Taking the measure of (craft) beers
The Measurement Standards Laboratory have worked with Trading Standards to develop a new, low-cost technique for measuring the volume of beer products.
Even with today’s changing tastes, beer remains the most popular alcoholic drink in New Zealand, and thanks to the growth of craft brewing, the country is quickly establishing an international reputation for its brews. With Wellington regularly named as an unmissable destination for beer enthusiasts, it’s not surprising that the city’s Measurement Standards Laboratory (MSL) is at the forefront of efforts to make sure drinkers get exactly what it says on the bottle.
As evidenced by the bubbles that rise through it, most beer contains carbon dioxide (CO2), which gets into the beer in one of two ways:
Natural carbonation occurs during fermentation. When grains are mashed and added to hot water, the starches they contain turn into sugar. This is the perfect food source for yeast, which produces alcohol and CO2 as it digests it. Most of this CO2 is removed by the brewer, but towards the end of fermentation process, some of it is sealed into the tank, and therefore, into the beer. Other brewers wait to add sugar at the bottling stage – in this case, CO2 is released into the liquid only after the bottle has been sealed.
Forced carbonation occurs if the beer is allowed to fully ferment within a sealed container. In this case, the CO2 is pumped into the tank after fermentation, and is absorbed into the liquid.
Different styles of beer contain varying amount of CO2, but one thing they all have in common is that they’re sold by volume, and this is where MSL’s scientists come in.
There are a number of established techniques to quickly and accurately measure the volume of a non-carbonated liquid, but the bubbles in soft drinks and beers make things much trickier. For beers, Trading Standards had relied on destructive testing to the determine the average volume of a batch, where random samples were removed from the production line and opened, with the product degassed and then poured into graduated cylinders; meaning that all of the samples tested were destroyed/disposed of. It might sound like a small price to pay to ensure compliance, but for microbreweries and other small-scale producers, it can damage profit margins. And for the regulators, it can be incredibly time-consuming process.
As MSL research scientist Yin Hsien Fung explains, “Big breweries can usually afford sophisticated equipment to measure and control their bottled beer volumes. That’s hardly an option for microbreweries, and this leads to a two-tier situation. So, we’ve been exploring alternative ways to measure the volume of NZ beers.”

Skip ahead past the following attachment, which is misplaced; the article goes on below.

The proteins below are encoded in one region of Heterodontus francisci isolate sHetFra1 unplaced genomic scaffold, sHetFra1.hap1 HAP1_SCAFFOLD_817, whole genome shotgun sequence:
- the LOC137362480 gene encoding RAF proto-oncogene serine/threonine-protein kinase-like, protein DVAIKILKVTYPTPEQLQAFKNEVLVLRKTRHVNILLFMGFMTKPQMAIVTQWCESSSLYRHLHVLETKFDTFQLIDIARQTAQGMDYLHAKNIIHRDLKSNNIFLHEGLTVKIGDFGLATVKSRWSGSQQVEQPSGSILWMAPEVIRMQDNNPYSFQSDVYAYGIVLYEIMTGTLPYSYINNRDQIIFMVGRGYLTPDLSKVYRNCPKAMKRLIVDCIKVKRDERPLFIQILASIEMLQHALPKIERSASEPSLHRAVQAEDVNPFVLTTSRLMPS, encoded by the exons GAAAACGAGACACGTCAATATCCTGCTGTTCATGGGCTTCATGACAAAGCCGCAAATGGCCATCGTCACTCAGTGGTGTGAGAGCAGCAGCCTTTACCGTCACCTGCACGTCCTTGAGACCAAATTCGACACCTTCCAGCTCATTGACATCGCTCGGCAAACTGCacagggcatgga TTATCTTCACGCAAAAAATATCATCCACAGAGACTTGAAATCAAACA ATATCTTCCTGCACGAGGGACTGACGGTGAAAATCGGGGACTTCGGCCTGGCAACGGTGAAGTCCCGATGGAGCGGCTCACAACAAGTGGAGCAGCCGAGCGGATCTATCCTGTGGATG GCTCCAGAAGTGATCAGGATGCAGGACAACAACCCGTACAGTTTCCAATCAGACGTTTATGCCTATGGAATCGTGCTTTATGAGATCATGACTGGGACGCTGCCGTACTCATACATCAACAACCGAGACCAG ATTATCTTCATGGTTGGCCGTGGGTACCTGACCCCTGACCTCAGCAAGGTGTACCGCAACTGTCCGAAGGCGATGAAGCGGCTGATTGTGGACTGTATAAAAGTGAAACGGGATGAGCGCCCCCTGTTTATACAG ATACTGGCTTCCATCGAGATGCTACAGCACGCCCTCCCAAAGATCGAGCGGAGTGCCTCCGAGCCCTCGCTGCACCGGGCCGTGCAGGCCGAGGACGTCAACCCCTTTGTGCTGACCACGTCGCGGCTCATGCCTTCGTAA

Working with Trading Standards, MSL have developed a reliable, low-cost way to determine the volume of packaged beer products, via measurements of mass and density. The benefit of taking this approach is that it links back to the world’s standardised measurement system, the SI. The kilogram is one of seven base units that provide the foundation for countless other measurements. As the home of New Zealand’s standard kilogram, MSL scientists are experts in accurately measuring mass, as well as quantities related to it, such as density, volume, flow, force, torque and pressure.
Kevin Gudmundsson, Manager of Length and Mass Quantities at MSL says “The measurement method that we’ve developed for craft beers will help move away from volumetric checks that tend to be destructive, and towards gravimetric tests that are traceable to national standards.”
Davis White, Legal Metrology Advisor & Senior Officer at Trading Standards says, “Our goal is to protect the consumer, while also providing industry with the tools it needs to thrive. We are experts in legal metrology, but beer is a particularly complex product to measure. So, we turned to the scientists at MSL. Their expertise has helped us to develop a new guidance document for NZ that will support anyone involved in the beer industry. The experience of working with them has been incredibly positive.”
The new Trading Standards guidance document for beer products was released in April 2019. So the next time you buy a bottle/can of beer, you can happily sip on your brew, safe in the knowledge that measurement scientists have helped to ensure you are getting what you pay for.
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